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SIR JOHN FROISSART Chronicles of England, France, Spain and the adjoining countries from the latter part of the reign of Edward II to the coronation of Henry IV. Vol.10

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SIR JOHN FROISSART
Chronicles of England, France, Spain and the adjoining countries from the latter part of the reign of Edward II to the coronation of Henry IV. Vol.10
page 68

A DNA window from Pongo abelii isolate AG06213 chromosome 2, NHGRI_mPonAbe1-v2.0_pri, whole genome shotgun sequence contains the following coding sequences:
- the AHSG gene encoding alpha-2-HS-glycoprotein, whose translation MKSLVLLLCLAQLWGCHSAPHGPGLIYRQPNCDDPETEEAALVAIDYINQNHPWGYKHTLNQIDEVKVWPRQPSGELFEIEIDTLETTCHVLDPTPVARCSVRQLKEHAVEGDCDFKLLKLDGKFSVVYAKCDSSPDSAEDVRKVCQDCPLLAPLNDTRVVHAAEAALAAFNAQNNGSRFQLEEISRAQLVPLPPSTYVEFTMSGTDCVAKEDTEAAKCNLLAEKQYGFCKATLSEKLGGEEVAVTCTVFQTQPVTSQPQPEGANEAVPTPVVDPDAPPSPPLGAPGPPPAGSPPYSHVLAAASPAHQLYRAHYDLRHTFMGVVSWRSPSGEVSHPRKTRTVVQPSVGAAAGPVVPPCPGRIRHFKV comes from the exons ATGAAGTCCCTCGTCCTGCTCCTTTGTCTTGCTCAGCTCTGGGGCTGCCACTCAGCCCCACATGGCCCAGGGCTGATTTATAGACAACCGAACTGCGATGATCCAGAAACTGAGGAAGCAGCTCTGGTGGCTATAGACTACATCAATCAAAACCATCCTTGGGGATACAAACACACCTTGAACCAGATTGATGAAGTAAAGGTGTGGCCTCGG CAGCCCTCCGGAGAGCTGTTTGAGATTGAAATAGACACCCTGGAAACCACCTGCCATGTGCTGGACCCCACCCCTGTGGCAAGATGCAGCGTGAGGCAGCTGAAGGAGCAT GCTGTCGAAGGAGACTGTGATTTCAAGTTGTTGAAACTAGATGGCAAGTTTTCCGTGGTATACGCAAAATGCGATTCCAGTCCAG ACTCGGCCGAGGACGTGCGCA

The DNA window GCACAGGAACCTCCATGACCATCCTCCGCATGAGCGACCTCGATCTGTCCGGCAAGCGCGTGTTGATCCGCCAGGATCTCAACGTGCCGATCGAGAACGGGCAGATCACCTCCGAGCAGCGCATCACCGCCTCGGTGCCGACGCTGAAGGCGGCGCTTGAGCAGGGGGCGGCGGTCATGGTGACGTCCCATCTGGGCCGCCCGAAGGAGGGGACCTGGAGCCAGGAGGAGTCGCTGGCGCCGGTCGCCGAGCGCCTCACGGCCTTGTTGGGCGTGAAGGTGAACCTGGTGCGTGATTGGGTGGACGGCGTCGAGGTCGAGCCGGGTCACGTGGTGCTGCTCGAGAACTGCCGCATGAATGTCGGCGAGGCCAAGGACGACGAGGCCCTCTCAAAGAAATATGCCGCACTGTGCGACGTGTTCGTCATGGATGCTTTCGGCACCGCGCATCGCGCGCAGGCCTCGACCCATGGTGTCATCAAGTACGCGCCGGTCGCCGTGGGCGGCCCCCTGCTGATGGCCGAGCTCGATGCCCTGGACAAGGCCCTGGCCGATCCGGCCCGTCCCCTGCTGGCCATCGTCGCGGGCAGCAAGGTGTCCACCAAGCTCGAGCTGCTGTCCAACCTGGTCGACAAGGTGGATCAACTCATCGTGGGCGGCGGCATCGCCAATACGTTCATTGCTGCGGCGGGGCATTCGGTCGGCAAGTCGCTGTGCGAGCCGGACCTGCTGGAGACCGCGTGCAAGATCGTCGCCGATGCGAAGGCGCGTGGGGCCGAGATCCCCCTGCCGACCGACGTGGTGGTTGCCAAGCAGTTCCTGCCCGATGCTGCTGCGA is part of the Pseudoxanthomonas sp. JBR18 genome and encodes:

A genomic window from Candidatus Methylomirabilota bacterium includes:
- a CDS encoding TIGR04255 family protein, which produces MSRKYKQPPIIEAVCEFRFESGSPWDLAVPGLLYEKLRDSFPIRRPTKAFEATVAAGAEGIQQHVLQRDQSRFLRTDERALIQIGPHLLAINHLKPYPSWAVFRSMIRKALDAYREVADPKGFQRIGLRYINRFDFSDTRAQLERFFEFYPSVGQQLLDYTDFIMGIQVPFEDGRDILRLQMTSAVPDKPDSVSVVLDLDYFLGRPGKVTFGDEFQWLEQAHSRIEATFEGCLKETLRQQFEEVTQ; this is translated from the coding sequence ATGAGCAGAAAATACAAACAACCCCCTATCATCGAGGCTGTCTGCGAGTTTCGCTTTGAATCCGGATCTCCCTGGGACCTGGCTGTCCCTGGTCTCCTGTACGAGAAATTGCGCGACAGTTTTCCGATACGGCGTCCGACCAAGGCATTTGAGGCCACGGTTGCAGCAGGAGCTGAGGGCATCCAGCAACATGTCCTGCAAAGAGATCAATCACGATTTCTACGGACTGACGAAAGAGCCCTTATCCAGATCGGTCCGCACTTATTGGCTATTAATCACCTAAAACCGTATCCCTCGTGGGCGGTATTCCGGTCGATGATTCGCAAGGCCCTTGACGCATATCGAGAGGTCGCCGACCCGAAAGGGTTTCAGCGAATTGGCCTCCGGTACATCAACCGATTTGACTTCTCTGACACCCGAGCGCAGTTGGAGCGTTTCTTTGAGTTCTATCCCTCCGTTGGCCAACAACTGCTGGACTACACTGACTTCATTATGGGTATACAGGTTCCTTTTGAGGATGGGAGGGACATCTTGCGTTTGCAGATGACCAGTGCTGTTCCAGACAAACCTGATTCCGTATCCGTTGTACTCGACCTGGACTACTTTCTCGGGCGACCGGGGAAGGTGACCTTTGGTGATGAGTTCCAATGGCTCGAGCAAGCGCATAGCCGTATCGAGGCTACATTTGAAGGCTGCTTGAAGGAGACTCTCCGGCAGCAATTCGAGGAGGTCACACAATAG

we wilt come to, fuch* refolutions concerning it, through the advice of our council, that Evan de Foix, and all the yajQals of that county, (hall be perfectly fatisfied therewith V ' This fpeech was fufficient for the count and his barons then prefent.. When the regulations had been properly written out and fealed, the couut de Foix took leave of the king, his brother, ;unele, and the French lords ; but that day he dined with the king, and in the evening returned to his lodgings. On the morrow, after drinking a cup, he departed from Toùloufe, leaving his purveyors behind to pay his expenfes, and, having crôffed the Garonne, at the bridge of Touloufe, returned to his own country, by way of Mbnt-marfen, and arrived at Orthès, where he difmifled all who had accompanied him, retaining only thofe neceflary for his fervice. It was told me, and I believe it, that this vifit of the king of France to Languedoc and Touloufe, coft the count de Foix more than forty thoufand francs : great, howeter, as this fum was,: the count was fo courteous and liberal, that he vety cheerfully paid it. * Thefe precautions!were vain. Matthieu deFoix, ^de-fendant of Roger Bernard, vifcount de Çafttl-bbïi, lord of Moncade, and youngeft ffon of Gafton I. count de Foix, having his prétendons fupported by the nobility, feized the govern-ment, and had his right acknowledged by the court of France, through fome arrangeaient» be made with tottrëvi,


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